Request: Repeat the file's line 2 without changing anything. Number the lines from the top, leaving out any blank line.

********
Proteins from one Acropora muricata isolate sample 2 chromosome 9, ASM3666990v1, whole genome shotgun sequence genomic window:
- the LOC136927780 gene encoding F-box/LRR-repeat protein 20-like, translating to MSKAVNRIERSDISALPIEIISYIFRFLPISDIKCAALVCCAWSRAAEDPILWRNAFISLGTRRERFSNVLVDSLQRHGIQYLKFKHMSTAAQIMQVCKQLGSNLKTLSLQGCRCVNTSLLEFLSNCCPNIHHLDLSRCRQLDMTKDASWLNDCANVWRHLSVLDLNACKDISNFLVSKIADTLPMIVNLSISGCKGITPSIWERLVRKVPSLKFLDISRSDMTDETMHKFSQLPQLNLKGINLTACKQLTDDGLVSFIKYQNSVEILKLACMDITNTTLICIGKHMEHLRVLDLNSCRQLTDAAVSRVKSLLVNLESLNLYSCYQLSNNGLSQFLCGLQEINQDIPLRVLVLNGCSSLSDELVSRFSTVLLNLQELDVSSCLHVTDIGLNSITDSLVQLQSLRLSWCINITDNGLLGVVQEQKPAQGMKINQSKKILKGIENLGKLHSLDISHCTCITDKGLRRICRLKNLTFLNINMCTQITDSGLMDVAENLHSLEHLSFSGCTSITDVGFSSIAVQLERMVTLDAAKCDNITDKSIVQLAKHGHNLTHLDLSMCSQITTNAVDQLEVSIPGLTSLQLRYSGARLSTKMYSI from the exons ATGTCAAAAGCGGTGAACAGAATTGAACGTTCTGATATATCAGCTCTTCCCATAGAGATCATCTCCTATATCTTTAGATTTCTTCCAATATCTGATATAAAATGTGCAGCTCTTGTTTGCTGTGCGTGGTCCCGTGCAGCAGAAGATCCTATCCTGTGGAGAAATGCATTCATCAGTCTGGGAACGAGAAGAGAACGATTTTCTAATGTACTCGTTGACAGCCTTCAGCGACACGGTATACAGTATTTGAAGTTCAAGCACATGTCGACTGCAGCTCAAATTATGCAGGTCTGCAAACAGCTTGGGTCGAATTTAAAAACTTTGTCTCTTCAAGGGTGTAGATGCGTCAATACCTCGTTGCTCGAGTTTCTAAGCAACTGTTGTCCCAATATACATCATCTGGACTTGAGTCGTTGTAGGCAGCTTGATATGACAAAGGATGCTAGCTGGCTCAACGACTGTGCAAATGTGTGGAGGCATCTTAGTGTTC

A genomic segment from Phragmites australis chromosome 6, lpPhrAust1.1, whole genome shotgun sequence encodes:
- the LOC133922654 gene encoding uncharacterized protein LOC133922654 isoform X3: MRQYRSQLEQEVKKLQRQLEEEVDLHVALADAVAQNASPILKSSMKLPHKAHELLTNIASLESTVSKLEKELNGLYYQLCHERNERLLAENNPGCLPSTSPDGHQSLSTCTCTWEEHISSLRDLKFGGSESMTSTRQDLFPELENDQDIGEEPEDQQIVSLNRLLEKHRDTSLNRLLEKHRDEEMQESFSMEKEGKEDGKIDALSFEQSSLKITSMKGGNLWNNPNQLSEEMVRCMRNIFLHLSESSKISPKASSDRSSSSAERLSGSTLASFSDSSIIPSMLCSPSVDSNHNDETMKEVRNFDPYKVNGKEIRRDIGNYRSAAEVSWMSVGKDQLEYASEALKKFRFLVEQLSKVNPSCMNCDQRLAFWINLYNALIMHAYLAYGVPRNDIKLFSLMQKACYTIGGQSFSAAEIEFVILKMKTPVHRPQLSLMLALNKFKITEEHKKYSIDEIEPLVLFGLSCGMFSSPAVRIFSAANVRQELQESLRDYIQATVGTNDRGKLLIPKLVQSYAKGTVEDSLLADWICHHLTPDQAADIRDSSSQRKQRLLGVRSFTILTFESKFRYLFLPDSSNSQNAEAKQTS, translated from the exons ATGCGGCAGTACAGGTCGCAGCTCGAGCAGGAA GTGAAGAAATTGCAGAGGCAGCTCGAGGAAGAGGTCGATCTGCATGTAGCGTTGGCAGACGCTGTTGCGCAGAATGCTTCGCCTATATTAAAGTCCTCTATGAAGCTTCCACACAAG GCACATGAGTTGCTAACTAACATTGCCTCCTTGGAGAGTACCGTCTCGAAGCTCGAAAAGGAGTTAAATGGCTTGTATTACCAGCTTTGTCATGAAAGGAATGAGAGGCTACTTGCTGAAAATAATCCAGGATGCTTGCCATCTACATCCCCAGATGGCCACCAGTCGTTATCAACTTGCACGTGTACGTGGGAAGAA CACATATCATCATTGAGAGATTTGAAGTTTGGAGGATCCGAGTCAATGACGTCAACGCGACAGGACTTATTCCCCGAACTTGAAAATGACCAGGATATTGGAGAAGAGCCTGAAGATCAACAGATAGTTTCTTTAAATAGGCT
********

- the LOC136927780 gene encoding F-box/LRR-repeat protein 20-like, translating to MSKAVNRIERSDISALPIEIISYIFRFLPISDIKCAALVCCAWSRAAEDPILWRNAFISLGTRRERFSNVLVDSLQRHGIQYLKFKHMSTAAQIMQVCKQLGSNLKTLSLQGCRCVNTSLLEFLSNCCPNIHHLDLSRCRQLDMTKDASWLNDCANVWRHLSVLDLNACKDISNFLVSKIADTLPMIVNLSISGCKGITPSIWERLVRKVPSLKFLDISRSDMTDETMHKFSQLPQLNLKGINLTACKQLTDDGLVSFIKYQNSVEILKLACMDITNTTLICIGKHMEHLRVLDLNSCRQLTDAAVSRVKSLLVNLESLNLYSCYQLSNNGLSQFLCGLQEINQDIPLRVLVLNGCSSLSDELVSRFSTVLLNLQELDVSSCLHVTDIGLNSITDSLVQLQSLRLSWCINITDNGLLGVVQEQKPAQGMKINQSKKILKGIENLGKLHSLDISHCTCITDKGLRRICRLKNLTFLNINMCTQITDSGLMDVAENLHSLEHLSFSGCTSITDVGFSSIAVQLERMVTLDAAKCDNITDKSIVQLAKHGHNLTHLDLSMCSQITTNAVDQLEVSIPGLTSLQLRYSGARLSTKMYSI from the exons ATGTCAAAAGCGGTGAACAGAATTGAACGTTCTGATATATCAGCTCTTCCCATAGAGATCATCTCCTATATCTTTAGATTTCTTCCAATATCTGATATAAAATGTGCAGCTCTTGTTTGCTGTGCGTGGTCCCGTGCAGCAGAAGATCCTATCCTGTGGAGAAATGCATTCATCAGTCTGGGAACGAGAAGAGAACGATTTTCTAATGTACTCGTTGACAGCCTTCAGCGACACGGTATACAGTATTTGAAGTTCAAGCACATGTCGACTGCAGCTCAAATTATGCAGGTCTGCAAACAGCTTGGGTCGAATTTAAAAACTTTGTCTCTTCAAGGGTGTAGATGCGTCAATACCTCGTTGCTCGAGTTTCTAAGCAACTGTTGTCCCAATATACATCATCTGGACTTGAGTCGTTGTAGGCAGCTTGATATGACAAAGGATGCTAGCTGGCTCAACGACTGTGCAAATGTGTGGAGGCATCTTAGTGTTC